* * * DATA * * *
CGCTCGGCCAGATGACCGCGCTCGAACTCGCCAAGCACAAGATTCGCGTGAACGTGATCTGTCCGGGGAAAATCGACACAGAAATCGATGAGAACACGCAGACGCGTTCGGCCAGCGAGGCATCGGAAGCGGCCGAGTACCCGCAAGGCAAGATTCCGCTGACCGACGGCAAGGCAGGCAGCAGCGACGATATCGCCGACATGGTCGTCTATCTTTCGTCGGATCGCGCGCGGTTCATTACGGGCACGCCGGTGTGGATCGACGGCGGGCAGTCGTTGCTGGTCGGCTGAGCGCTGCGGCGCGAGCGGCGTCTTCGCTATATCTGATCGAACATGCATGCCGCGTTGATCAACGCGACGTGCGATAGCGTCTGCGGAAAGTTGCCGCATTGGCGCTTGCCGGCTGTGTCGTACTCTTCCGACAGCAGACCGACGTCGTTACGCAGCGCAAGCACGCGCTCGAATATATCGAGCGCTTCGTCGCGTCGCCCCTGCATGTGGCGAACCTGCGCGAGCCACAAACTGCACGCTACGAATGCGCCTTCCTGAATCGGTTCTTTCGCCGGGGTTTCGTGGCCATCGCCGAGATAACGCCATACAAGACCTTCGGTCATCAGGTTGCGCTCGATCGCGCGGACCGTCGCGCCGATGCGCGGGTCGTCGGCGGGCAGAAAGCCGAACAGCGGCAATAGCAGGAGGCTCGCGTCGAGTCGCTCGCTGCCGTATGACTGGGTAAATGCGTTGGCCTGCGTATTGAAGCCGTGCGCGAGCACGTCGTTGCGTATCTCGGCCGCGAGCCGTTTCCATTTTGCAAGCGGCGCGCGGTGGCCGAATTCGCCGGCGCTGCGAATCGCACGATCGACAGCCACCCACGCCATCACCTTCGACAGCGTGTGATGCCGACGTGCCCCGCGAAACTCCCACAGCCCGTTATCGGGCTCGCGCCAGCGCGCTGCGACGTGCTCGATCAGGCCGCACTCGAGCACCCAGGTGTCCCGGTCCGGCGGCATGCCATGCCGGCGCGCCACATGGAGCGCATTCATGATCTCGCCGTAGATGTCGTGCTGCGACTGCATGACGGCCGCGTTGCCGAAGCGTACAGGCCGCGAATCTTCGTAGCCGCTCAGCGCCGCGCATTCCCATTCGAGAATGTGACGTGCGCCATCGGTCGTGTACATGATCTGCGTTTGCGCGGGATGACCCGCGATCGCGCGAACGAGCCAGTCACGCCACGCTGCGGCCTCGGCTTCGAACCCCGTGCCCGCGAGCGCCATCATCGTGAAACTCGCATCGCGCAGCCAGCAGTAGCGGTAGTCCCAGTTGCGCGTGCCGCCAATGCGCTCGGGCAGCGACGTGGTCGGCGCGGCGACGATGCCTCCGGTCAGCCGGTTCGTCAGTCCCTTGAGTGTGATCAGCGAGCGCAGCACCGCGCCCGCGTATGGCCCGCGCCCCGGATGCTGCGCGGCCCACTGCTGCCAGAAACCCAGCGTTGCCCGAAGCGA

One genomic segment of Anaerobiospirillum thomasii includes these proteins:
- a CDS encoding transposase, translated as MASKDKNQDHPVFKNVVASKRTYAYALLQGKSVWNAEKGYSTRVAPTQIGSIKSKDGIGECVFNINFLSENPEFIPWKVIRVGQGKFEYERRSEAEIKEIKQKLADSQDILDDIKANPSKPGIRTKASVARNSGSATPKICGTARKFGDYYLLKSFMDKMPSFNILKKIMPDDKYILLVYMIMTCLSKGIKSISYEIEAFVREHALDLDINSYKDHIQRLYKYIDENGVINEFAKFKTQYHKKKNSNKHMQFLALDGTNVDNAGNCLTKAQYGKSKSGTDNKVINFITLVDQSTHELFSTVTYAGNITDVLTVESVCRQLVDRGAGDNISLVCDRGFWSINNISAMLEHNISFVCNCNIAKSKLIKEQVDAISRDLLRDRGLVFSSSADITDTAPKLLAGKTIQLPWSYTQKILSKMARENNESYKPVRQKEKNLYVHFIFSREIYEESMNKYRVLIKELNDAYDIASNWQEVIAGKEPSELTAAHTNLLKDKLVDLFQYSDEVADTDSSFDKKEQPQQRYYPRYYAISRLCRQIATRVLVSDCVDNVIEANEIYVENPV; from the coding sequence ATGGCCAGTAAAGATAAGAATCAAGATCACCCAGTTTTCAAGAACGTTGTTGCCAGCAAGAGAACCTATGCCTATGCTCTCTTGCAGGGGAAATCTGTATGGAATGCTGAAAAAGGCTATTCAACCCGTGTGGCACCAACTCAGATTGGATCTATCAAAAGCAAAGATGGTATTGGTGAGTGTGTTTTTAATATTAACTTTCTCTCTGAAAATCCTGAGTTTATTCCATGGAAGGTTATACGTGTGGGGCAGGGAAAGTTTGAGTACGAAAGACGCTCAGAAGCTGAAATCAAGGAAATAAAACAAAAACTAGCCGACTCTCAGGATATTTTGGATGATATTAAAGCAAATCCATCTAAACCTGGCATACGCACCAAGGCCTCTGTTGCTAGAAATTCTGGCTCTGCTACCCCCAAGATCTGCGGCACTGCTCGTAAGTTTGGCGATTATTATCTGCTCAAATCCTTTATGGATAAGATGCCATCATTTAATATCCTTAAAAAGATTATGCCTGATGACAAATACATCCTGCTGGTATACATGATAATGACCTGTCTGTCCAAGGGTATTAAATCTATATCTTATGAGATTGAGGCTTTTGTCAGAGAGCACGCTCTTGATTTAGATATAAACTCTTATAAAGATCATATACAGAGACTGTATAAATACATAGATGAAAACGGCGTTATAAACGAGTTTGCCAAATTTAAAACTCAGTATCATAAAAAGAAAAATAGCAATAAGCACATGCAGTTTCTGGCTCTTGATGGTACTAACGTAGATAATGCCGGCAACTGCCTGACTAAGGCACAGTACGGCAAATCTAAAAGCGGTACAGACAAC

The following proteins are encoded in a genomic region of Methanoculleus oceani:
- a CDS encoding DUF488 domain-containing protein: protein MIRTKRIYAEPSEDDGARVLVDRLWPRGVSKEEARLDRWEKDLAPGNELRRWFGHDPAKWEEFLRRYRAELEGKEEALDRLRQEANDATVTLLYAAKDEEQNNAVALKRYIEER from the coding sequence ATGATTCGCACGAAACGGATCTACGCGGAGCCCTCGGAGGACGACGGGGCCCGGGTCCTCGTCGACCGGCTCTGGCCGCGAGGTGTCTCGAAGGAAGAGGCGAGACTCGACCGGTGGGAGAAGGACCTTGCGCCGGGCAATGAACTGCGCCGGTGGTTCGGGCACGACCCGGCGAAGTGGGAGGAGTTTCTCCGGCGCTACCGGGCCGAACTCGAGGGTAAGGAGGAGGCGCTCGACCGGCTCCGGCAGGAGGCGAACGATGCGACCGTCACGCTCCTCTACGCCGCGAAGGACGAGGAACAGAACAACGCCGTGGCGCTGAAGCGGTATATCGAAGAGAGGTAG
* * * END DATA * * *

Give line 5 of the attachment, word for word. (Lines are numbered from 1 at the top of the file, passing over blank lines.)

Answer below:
- a CDS encoding DUF488 domain-containing protein: protein MIRTKRIYAEPSEDDGARVLVDRLWPRGVSKEEARLDRWEKDLAPGNELRRWFGHDPAKWEEFLRRYRAELEGKEEALDRLRQEANDATVTLLYAAKDEEQNNAVALKRYIEER from the coding sequence ATGATTCGCACGAAACGGATCTACGCGGAGCCCTCGGAGGACGACGGGGCCCGGGTCCTCGTCGACCGGCTCTGGCCGCGAGGTGTCTCGAAGGAAGAGGCGAGACTCGACCGGTGGGAGAAGGACCTTGCGCCGGGCAATGAACTGCGCCGGTGGTTCGGGCACGACCCGGCGAAGTGGGAGGAGTTTCTCCGGCGCTACCGGGCCGAACTCGAGGGTAAGGAGGAGGCGCTCGACCGGCTCCGGCAGGAGGCGAACGATGCGACCGTCACGCTCCTCTACGCCGCGAAGGACGAGGAACAGAACAACGCCGTGGCGCTGAAGCGGTATATCGAAGAGAGGTAG